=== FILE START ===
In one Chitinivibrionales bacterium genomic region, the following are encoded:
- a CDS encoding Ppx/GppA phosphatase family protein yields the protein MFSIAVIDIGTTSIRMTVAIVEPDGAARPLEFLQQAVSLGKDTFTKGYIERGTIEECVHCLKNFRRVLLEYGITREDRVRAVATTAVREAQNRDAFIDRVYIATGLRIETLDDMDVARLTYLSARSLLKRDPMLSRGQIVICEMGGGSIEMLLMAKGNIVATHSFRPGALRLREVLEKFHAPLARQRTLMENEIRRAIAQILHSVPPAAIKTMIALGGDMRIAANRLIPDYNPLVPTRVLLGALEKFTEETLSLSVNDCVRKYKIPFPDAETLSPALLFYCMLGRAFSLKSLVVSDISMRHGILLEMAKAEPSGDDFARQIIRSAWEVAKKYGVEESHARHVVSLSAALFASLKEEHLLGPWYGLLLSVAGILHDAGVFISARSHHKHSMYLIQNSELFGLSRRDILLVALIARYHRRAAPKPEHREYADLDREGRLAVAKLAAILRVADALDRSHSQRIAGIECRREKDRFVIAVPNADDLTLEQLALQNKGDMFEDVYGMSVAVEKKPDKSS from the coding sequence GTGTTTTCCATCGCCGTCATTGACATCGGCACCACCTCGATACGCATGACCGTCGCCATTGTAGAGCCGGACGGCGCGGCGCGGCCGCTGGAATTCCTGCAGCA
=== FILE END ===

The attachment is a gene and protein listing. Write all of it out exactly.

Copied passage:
In one Chitinivibrionales bacterium genomic region, the following are encoded:
- a CDS encoding Ppx/GppA phosphatase family protein yields the protein MFSIAVIDIGTTSIRMTVAIVEPDGAARPLEFLQQAVSLGKDTFTKGYIERGTIEECVHCLKNFRRVLLEYGITREDRVRAVATTAVREAQNRDAFIDRVYIATGLRIETLDDMDVARLTYLSARSLLKRDPMLSRGQIVICEMGGGSIEMLLMAKGNIVATHSFRPGALRLREVLEKFHAPLARQRTLMENEIRRAIAQILHSVPPAAIKTMIALGGDMRIAANRLIPDYNPLVPTRVLLGALEKFTEETLSLSVNDCVRKYKIPFPDAETLSPALLFYCMLGRAFSLKSLVVSDISMRHGILLEMAKAEPSGDDFARQIIRSAWEVAKKYGVEESHARHVVSLSAALFASLKEEHLLGPWYGLLLSVAGILHDAGVFISARSHHKHSMYLIQNSELFGLSRRDILLVALIARYHRRAAPKPEHREYADLDREGRLAVAKLAAILRVADALDRSHSQRIAGIECRREKDRFVIAVPNADDLTLEQLALQNKGDMFEDVYGMSVAVEKKPDKSS from the coding sequence GTGTTTTCCATCGCCGTCATTGACATCGGCACCACCTCGATACGCATGACCGTCGCCATTGTAGAGCCGGACGGCGCGGCGCGGCCGCTGGAATTCCTGCAGCA